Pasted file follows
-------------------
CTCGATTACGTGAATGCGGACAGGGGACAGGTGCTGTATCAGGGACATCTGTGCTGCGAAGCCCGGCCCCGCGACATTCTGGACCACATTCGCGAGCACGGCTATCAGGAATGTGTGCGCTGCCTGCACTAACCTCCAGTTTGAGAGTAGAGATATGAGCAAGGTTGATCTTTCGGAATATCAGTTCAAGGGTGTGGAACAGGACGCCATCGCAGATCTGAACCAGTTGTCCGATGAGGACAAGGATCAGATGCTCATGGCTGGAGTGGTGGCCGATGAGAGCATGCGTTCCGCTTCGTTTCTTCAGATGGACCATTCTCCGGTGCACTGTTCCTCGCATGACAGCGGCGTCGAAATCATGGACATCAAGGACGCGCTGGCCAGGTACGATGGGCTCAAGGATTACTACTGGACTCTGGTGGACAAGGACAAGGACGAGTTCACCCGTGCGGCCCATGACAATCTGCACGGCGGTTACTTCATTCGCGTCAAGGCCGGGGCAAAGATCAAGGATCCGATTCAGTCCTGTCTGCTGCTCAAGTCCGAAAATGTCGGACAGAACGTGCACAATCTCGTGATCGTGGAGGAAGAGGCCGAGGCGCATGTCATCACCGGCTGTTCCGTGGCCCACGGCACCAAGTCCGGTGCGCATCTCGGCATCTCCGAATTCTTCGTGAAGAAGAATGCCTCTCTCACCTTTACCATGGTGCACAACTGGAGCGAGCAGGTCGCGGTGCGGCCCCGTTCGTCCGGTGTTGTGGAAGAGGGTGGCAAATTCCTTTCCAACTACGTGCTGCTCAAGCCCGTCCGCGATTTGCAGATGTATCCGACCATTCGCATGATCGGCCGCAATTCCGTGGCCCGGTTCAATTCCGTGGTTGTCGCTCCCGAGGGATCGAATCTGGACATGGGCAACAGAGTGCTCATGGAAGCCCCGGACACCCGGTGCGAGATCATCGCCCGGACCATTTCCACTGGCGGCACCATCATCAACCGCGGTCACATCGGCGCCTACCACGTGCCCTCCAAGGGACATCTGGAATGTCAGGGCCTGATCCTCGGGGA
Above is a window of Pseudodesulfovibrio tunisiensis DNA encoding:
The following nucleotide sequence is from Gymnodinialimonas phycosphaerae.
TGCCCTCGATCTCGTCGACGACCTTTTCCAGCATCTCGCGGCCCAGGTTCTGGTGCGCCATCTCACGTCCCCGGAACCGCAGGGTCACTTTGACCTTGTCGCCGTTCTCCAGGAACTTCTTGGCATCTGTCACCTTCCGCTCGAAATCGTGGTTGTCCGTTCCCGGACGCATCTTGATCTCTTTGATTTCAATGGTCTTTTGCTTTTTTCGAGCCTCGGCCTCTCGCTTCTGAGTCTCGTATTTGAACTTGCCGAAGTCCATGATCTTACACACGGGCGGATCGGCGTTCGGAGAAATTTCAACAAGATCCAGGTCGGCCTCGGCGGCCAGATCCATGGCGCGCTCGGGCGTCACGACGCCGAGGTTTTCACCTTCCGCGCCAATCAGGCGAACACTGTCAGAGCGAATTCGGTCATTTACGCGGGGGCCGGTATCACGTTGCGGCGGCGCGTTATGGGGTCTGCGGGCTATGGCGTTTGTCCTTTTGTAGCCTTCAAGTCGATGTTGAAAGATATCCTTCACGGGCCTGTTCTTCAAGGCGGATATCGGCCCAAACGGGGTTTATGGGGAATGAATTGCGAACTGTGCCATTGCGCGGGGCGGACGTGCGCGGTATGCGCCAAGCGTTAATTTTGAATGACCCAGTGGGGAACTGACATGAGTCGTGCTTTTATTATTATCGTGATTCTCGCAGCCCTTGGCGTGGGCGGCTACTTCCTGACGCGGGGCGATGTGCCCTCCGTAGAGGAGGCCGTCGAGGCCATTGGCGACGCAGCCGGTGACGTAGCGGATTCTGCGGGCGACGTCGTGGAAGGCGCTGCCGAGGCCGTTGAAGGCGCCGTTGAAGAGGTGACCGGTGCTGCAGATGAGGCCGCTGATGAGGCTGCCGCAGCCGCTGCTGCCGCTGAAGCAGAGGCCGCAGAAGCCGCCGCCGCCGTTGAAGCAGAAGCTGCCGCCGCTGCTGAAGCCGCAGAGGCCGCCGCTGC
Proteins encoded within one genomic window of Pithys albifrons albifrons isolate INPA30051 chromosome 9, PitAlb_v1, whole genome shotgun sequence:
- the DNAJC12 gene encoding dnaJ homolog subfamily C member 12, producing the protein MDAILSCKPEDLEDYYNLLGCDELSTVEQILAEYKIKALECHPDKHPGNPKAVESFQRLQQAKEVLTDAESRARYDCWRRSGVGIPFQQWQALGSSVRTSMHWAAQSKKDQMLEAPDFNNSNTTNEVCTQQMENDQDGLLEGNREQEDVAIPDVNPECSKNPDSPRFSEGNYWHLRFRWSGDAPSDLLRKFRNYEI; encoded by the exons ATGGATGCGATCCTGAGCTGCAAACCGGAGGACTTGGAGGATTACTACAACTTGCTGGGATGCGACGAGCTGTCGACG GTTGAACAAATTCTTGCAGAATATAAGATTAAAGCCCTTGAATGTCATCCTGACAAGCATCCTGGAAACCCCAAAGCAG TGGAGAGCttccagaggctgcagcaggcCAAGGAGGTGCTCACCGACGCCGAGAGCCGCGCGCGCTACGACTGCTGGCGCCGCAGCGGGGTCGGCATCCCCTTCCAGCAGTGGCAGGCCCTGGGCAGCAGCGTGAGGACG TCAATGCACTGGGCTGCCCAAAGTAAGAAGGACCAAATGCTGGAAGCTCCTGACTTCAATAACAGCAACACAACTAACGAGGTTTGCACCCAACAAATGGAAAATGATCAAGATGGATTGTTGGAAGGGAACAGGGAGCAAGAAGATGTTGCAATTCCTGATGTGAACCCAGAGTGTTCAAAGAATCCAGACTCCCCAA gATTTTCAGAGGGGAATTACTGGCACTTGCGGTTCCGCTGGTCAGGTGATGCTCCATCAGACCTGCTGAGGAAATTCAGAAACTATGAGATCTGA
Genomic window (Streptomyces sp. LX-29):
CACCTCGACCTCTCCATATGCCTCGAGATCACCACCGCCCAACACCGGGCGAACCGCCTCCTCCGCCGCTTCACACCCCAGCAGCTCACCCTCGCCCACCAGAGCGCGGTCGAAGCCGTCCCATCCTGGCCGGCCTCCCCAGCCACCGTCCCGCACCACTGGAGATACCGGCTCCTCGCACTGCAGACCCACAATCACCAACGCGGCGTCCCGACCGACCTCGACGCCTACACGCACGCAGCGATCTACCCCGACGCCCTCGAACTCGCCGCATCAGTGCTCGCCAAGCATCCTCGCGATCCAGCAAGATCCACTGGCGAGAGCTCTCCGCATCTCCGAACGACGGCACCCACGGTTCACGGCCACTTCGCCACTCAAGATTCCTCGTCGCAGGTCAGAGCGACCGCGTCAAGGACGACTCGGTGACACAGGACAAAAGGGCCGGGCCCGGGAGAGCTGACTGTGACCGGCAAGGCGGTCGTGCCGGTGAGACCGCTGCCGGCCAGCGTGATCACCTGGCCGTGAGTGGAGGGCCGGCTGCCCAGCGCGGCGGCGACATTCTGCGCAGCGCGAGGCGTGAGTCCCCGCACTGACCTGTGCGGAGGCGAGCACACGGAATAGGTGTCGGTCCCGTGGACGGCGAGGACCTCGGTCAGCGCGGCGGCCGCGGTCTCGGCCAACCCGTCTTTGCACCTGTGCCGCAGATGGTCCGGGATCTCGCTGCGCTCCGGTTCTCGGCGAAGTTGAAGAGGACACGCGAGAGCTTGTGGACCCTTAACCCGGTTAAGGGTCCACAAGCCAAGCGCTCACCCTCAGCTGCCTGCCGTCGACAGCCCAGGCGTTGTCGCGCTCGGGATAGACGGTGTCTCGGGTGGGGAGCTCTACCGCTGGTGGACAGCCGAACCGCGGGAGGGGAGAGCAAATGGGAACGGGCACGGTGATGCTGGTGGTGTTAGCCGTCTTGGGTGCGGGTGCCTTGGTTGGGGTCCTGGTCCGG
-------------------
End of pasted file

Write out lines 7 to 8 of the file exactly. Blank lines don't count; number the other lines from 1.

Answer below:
Genomic window (Streptomyces sp. LX-29):
CACCTCGACCTCTCCATATGCCTCGAGATCACCACCGCCCAACACCGGGCGAACCGCCTCCTCCGCCGCTTCACACCCCAGCAGCTCACCCTCGCCCACCAGAGCGCGGTCGAAGCCGTCCCATCCTGGCCGGCCTCCCCAGCCACCGTCCCGCACCACTGGAGATACCGGCTCCTCGCACTGCAGACCCACAATCACCAACGCGGCGTCCCGACCGACCTCGACGCCTACACGCACGCAGCGATCTACCCCGACGCCCTCGAACTCGCCGCATCAGTGCTCGCCAAGCATCCTCGCGATCCAGCAAGATCCACTGGCGAGAGCTCTCCGCATCTCCGAACGACGGCACCCACGGTTCACGGCCACTTCGCCACTCAAGATTCCTCGTCGCAGGTCAGAGCGACCGCGTCAAGGACGACTCGGTGACACAGGACAAAAGGGCCGGGCCCGGGAGAGCTGACTGTGACCGGCAAGGCGGTCGTGCCGGTGAGACCGCTGCCGGCCAGCGTGATCACCTGGCCGTGAGTGGAGGGCCGGCTGCCCAGCGCGGCGGCGACATTCTGCGCAGCGCGAGGCGTGAGTCCCCGCACTGACCTGTGCGGAGGCGAGCACACGGAATAGGTGTCGGTCCCGTGGACGGCGAGGACCTCGGTCAGCGCGGCGGCCGCGGTCTCGGCCAACCCGTCTTTGCACCTGTGCCGCAGATGGTCCGGGATCTCGCTGCGCTCCGGTTCTCGGCGAAGTTGAAGAGGACACGCGAGAGCTTGTGGACCCTTAACCCGGTTAAGGGTCCACAAGCCAAGCGCTCACCCTCAGCTGCCTGCCGTCGACAGCCCAGGCGTTGTCGCGCTCGGGATAGACGGTGTCTCGGGTGGGGAGCTCTACCGCTGGTGGACAGCCGAACCGCGGGAGGGGAGAGCAAATGGGAACGGGCACGGTGATGCTGGTGGTGTTAGCCGTCTTGGGTGCGGGTGCCTTGGTTGGGGTCCTGGTCCGG